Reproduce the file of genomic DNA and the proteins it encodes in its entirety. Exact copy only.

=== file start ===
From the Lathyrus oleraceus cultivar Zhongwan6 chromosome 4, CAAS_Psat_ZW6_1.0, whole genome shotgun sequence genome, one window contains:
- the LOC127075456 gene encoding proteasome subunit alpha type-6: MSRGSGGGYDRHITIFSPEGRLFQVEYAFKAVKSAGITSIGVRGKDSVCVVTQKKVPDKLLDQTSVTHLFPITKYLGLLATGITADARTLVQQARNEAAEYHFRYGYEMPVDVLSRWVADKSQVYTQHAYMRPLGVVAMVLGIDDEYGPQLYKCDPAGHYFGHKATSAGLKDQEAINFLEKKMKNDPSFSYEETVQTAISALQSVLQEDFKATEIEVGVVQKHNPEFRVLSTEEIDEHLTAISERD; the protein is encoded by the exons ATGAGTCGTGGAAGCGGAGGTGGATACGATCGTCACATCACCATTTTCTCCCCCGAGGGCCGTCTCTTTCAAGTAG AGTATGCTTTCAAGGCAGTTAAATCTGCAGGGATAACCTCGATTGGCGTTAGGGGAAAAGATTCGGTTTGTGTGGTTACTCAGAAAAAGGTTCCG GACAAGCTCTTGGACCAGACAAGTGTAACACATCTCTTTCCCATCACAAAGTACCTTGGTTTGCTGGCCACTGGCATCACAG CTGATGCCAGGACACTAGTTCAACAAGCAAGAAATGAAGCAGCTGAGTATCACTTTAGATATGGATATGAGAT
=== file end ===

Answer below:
From the Lathyrus oleraceus cultivar Zhongwan6 chromosome 4, CAAS_Psat_ZW6_1.0, whole genome shotgun sequence genome, one window contains:
- the LOC127075456 gene encoding proteasome subunit alpha type-6: MSRGSGGGYDRHITIFSPEGRLFQVEYAFKAVKSAGITSIGVRGKDSVCVVTQKKVPDKLLDQTSVTHLFPITKYLGLLATGITADARTLVQQARNEAAEYHFRYGYEMPVDVLSRWVADKSQVYTQHAYMRPLGVVAMVLGIDDEYGPQLYKCDPAGHYFGHKATSAGLKDQEAINFLEKKMKNDPSFSYEETVQTAISALQSVLQEDFKATEIEVGVVQKHNPEFRVLSTEEIDEHLTAISERD; the protein is encoded by the exons ATGAGTCGTGGAAGCGGAGGTGGATACGATCGTCACATCACCATTTTCTCCCCCGAGGGCCGTCTCTTTCAAGTAG AGTATGCTTTCAAGGCAGTTAAATCTGCAGGGATAACCTCGATTGGCGTTAGGGGAAAAGATTCGGTTTGTGTGGTTACTCAGAAAAAGGTTCCG GACAAGCTCTTGGACCAGACAAGTGTAACACATCTCTTTCCCATCACAAAGTACCTTGGTTTGCTGGCCACTGGCATCACAG CTGATGCCAGGACACTAGTTCAACAAGCAAGAAATGAAGCAGCTGAGTATCACTTTAGATATGGATATGAGAT